Compliance for Thee But Not for Me; NARA Refuses to Take its Own Advice

Compliance for Thee But Not for Me; NARA Refuses to Take its Own Advice

  • February 8, 2023
Archives asks others for records but can’t seem to come up with their own

Today, ethics watchdog Protect the Public’s Trust (PPT) announced a transparency lawsuit against the National Archives and Records Administration (NARA) for wrongfully withholding records subject to the Freedom of Information Act (FOIA). PPT’s litigation comes just days after NARA requested that former presidents and vice presidents review personal records for classified materials, something the agency’s FOIA department has been unable to do themselves.

Last August PPT submitted two FOIA requests seeking calendar records for acting archivist Debra Steidel Wall and her communications with White House officials. These documents could shed light on conversations between NARA and the White House during a highly politically fraught period leading up to the unprecedented raid of former President Donald Trump’s Mar-a-Lago residence to obtain presidential records and the discovery of classified material at several locations associated with President Joe Biden. After months of silence from NARA, PPT was forced to file suit to obtain these records.

While NARA has been unwilling to release records concerning Ms. Wall, it has no problem demanding others search and turn over their own records. The Archives sent letters recently to representatives of the last six administrations requesting they check their files to ensure no Presidential or Vice Presidential records exist within their personal materials. NARA cited the Presidential Records Act’s requirements that covered documents, which include non-classified Presidential or Vice Presidential records, be handed over to NARA and that this obligation “does not diminish after the end of an administration.”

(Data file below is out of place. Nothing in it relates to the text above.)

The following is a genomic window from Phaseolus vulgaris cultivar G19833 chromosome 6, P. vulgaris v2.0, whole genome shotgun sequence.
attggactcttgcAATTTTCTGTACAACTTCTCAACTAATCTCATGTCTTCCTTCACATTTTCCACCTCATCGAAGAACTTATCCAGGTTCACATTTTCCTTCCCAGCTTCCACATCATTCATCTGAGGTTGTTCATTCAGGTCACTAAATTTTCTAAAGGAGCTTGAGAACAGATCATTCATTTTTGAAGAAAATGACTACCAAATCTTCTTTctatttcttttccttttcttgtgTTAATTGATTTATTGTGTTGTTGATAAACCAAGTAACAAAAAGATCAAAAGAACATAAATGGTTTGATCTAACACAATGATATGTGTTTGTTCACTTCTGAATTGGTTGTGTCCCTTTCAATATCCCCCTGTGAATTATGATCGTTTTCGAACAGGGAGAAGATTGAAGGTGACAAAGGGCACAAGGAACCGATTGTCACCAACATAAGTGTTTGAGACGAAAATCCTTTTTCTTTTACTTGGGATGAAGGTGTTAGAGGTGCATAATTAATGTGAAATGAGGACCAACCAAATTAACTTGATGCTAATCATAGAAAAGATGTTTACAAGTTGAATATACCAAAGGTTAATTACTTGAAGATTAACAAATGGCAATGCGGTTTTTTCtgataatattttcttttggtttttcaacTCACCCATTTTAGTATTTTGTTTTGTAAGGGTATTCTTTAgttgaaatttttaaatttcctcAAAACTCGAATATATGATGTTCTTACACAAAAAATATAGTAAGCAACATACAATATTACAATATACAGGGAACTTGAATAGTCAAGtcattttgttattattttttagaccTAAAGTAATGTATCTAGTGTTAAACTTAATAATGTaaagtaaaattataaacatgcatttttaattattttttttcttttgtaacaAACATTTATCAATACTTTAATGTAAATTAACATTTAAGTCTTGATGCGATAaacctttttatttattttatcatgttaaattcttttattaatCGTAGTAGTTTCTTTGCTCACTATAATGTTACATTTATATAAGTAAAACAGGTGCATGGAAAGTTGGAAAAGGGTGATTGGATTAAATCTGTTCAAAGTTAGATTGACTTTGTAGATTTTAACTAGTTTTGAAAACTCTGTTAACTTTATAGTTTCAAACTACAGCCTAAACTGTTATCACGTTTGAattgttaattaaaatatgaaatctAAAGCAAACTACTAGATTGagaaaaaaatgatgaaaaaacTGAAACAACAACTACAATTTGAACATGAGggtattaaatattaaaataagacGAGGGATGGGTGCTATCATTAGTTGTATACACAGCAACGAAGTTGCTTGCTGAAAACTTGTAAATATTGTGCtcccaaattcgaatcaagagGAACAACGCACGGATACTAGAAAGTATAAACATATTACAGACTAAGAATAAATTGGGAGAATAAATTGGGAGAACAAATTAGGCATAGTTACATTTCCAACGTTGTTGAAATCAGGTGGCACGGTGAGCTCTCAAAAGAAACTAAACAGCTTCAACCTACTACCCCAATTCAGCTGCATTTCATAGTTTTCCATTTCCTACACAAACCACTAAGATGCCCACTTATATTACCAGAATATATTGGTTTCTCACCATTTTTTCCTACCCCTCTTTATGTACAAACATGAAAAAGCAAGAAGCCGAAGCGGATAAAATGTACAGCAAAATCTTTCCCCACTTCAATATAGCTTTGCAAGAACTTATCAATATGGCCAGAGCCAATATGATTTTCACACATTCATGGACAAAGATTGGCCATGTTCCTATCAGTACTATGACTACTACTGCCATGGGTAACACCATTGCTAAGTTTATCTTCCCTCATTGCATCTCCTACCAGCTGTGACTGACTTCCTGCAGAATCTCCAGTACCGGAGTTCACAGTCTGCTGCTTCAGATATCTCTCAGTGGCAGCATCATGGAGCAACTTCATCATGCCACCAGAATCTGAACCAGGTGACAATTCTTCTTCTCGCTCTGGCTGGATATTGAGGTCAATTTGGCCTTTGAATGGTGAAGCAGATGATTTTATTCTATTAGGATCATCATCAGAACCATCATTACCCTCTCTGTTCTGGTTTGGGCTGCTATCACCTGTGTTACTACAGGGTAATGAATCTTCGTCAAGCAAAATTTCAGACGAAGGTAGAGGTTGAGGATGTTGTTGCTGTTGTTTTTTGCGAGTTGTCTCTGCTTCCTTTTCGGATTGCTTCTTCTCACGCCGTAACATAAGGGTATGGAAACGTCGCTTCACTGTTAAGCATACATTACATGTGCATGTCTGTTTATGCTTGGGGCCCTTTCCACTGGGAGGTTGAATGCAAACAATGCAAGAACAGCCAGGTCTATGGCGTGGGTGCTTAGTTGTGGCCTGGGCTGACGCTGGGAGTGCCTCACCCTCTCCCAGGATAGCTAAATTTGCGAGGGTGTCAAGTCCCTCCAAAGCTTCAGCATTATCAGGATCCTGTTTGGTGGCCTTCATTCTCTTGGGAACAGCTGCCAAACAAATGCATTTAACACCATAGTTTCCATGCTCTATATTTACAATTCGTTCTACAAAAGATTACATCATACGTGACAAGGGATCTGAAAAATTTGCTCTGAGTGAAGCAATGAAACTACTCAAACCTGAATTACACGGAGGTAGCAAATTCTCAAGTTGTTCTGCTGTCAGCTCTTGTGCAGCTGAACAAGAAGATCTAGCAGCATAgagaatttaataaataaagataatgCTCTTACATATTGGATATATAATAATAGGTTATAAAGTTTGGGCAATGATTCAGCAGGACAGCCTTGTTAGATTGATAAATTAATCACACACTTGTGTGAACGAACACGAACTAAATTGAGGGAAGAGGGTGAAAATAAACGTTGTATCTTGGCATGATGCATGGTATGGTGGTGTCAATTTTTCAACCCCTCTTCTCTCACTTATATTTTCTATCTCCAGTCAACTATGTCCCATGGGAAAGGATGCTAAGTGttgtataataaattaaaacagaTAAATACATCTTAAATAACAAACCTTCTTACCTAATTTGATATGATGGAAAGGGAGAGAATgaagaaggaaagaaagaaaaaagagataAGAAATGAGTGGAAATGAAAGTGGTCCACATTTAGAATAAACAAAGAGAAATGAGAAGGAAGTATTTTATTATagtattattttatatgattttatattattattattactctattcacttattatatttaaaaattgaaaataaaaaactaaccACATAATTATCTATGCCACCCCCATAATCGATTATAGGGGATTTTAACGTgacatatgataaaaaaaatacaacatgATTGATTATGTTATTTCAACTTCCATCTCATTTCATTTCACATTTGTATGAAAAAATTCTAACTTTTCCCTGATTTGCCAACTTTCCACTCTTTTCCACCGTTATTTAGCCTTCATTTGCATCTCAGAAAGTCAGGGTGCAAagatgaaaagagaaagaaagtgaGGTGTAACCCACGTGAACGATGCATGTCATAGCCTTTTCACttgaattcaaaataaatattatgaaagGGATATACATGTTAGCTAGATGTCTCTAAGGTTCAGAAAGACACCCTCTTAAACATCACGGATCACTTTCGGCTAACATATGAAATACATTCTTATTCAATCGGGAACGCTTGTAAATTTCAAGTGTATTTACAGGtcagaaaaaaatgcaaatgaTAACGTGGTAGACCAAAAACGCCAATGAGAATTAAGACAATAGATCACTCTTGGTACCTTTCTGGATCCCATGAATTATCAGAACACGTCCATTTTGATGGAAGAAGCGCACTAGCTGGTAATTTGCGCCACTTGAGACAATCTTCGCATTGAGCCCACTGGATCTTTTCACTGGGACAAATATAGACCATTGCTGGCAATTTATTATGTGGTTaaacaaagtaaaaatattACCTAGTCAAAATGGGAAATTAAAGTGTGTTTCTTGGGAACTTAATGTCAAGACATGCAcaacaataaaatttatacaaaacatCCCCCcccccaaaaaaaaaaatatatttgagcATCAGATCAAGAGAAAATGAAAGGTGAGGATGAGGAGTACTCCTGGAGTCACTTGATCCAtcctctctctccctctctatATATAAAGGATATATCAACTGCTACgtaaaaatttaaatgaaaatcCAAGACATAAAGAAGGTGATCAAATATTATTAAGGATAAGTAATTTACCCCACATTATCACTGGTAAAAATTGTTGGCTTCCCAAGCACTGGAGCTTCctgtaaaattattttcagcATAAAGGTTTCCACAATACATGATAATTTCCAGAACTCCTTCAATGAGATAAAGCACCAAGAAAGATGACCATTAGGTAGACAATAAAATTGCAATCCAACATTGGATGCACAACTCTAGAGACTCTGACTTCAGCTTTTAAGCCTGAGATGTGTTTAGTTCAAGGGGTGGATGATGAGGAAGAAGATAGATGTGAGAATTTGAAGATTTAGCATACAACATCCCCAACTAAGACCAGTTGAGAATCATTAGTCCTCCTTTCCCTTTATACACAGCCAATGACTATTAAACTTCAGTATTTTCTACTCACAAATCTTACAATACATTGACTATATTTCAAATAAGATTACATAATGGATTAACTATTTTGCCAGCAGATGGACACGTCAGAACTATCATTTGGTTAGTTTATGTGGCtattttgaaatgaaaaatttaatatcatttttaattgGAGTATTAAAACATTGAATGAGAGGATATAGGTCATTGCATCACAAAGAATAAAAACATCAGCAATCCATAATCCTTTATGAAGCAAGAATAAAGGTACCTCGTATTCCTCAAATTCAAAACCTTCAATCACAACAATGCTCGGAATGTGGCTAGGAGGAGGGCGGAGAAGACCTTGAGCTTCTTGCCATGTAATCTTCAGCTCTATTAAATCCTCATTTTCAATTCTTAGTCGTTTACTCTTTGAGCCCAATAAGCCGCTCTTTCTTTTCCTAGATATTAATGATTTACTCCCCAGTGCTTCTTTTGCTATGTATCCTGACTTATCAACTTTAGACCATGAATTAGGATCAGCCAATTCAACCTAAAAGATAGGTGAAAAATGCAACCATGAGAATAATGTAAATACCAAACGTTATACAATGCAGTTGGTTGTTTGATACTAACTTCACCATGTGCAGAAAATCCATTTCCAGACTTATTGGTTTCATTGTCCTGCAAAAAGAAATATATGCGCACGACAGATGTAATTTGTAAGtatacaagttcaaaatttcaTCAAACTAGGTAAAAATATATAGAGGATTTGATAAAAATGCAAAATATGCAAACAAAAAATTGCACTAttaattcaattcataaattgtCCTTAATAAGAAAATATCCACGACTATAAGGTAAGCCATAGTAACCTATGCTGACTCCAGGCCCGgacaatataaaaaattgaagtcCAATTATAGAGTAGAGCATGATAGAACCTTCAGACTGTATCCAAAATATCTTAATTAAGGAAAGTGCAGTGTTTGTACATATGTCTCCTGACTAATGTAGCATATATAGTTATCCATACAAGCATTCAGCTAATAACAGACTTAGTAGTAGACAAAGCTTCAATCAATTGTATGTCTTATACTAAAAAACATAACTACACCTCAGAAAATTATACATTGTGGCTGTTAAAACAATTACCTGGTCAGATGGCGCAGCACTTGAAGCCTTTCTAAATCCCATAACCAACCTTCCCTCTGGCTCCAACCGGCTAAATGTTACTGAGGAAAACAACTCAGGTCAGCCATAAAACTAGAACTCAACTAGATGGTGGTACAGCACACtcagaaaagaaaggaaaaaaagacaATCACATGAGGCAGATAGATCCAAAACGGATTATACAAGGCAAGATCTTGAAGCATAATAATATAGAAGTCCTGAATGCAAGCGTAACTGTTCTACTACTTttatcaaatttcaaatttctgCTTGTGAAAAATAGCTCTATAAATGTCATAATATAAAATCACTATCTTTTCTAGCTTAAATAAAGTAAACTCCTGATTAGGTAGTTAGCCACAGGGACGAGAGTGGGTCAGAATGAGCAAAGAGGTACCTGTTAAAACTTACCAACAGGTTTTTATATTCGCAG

The NARA letter was prompted by a slew of classified documents uncovered recently – at the home of former President Trump, several residences and offices of current President Biden, as well as at the home of former Vice President Mike Pence. A thirteen-hour search conducted at President Biden’s home in Wilmington, Delaware revealed documents dating back to the President’s 1973 senatorial days. The January FBI search is the fourth round of searches that uncovered classified documents within President Biden’s personal files.

“Apparently it’s too much to ask that the agency requesting everyone else turn over their records live by its own rules when its documents are sought,” Michael Chamberlain, Director of Protect the Public’s Trust said. “At a time when the public could use some clarity and transparency on highly charged episodes, this appears to be par for the course for an administration proclaiming itself the most transparent in history. Yet one more reason why the American public’s trust in its government continues to plummet.”